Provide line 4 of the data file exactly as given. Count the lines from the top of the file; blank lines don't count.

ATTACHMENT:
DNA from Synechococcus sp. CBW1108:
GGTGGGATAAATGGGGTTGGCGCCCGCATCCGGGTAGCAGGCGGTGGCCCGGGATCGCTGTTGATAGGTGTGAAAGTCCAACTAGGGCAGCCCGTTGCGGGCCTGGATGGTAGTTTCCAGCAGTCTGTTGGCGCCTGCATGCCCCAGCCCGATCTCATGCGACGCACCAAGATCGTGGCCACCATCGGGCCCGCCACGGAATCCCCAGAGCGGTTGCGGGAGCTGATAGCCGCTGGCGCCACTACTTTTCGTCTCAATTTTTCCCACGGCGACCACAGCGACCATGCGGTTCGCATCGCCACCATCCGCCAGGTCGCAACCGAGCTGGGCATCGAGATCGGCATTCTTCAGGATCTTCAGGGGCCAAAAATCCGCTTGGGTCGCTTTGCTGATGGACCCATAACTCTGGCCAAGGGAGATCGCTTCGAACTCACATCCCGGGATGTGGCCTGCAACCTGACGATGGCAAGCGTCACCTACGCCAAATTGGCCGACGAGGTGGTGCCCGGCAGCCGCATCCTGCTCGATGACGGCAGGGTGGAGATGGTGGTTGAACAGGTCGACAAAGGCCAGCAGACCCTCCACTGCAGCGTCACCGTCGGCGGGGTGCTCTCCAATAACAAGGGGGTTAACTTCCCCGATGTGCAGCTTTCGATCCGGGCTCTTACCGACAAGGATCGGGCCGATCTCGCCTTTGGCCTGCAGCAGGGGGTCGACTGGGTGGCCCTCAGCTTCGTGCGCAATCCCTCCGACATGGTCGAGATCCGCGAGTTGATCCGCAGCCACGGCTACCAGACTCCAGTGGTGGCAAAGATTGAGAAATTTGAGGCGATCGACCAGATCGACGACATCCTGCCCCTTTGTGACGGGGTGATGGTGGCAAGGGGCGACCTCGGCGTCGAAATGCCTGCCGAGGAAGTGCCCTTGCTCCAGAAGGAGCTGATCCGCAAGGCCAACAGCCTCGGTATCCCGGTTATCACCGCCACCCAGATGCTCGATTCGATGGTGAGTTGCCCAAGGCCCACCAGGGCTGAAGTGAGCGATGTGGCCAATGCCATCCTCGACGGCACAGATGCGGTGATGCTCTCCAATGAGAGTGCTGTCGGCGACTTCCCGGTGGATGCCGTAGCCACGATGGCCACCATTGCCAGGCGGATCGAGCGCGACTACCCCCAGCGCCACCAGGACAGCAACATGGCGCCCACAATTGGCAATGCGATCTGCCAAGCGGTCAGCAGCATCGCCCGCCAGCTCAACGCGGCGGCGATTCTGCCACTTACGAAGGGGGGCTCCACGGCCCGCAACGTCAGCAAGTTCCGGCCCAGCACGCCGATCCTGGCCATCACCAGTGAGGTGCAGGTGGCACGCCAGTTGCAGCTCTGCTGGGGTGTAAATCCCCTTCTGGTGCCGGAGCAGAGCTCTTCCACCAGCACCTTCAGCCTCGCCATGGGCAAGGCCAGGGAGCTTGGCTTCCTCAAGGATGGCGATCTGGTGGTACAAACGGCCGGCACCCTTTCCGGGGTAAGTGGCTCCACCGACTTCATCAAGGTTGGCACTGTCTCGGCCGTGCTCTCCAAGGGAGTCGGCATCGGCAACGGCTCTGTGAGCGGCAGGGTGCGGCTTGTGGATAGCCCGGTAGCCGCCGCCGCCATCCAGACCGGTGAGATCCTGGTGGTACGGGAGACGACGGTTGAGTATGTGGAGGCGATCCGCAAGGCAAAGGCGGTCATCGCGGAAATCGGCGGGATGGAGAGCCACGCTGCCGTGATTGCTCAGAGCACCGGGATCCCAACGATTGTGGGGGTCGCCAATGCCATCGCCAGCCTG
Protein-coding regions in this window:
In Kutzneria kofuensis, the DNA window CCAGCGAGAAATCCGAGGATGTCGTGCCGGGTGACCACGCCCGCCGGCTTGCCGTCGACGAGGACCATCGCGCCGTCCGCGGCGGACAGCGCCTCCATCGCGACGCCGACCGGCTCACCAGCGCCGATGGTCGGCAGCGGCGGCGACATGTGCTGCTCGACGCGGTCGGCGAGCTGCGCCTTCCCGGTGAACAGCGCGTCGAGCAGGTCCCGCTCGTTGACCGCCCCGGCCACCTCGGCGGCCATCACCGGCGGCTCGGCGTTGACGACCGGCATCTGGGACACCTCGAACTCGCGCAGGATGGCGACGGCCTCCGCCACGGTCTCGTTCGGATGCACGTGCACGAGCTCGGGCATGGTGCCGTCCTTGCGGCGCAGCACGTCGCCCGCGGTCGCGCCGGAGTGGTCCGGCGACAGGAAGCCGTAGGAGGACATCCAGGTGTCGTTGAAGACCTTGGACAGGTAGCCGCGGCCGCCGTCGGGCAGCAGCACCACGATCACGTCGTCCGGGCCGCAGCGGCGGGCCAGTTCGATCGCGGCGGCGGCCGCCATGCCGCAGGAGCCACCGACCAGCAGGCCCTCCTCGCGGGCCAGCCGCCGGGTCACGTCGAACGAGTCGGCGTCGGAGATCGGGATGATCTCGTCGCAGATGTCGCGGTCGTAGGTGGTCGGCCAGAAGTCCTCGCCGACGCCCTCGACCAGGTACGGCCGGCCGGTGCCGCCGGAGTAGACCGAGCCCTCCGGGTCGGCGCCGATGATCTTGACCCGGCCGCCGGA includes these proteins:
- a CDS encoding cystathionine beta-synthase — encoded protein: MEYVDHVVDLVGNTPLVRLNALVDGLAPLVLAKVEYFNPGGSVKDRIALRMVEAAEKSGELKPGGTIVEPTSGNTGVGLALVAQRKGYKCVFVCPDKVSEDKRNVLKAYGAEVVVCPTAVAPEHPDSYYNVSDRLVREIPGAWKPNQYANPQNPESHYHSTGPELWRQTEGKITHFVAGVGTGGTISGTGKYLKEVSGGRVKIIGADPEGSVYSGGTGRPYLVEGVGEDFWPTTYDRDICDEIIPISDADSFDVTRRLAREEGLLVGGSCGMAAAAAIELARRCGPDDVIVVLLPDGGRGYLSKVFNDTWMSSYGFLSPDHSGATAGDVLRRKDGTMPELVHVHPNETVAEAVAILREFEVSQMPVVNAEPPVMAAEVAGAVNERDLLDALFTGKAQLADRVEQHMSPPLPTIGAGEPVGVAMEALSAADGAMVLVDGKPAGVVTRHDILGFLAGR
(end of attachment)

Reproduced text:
In Kutzneria kofuensis, the DNA window CCAGCGAGAAATCCGAGGATGTCGTGCCGGGTGACCACGCCCGCCGGCTTGCCGTCGACGAGGACCATCGCGCCGTCCGCGGCGGACAGCGCCTCCATCGCGACGCCGACCGGCTCACCAGCGCCGATGGTCGGCAGCGGCGGCGACATGTGCTGCTCGACGCGGTCGGCGAGCTGCGCCTTCCCGGTGAACAGCGCGTCGAGCAGGTCCCGCTCGTTGACCGCCCCGGCCACCTCGGCGGCCATCACCGGCGGCTCGGCGTTGACGACCGGCATCTGGGACACCTCGAACTCGCGCAGGATGGCGACGGCCTCCGCCACGGTCTCGTTCGGATGCACGTGCACGAGCTCGGGCATGGTGCCGTCCTTGCGGCGCAGCACGTCGCCCGCGGTCGCGCCGGAGTGGTCCGGCGACAGGAAGCCGTAGGAGGACATCCAGGTGTCGTTGAAGACCTTGGACAGGTAGCCGCGGCCGCCGTCGGGCAGCAGCACCACGATCACGTCGTCCGGGCCGCAGCGGCGGGCCAGTTCGATCGCGGCGGCGGCCGCCATGCCGCAGGAGCCACCGACCAGCAGGCCCTCCTCGCGGGCCAGCCGCCGGGTCACGTCGAACGAGTCGGCGTCGGAGATCGGGATGATCTCGTCGCAGATGTCGCGGTCGTAGGTGGTCGGCCAGAAGTCCTCGCCGACGCCCTCGACCAGGTACGGCCGGCCGGTGCCGCCGGAGTAGACCGAGCCCTCCGGGTCGGCGCCGATGATCTTGACCCGGCCGCCGGA includes these proteins: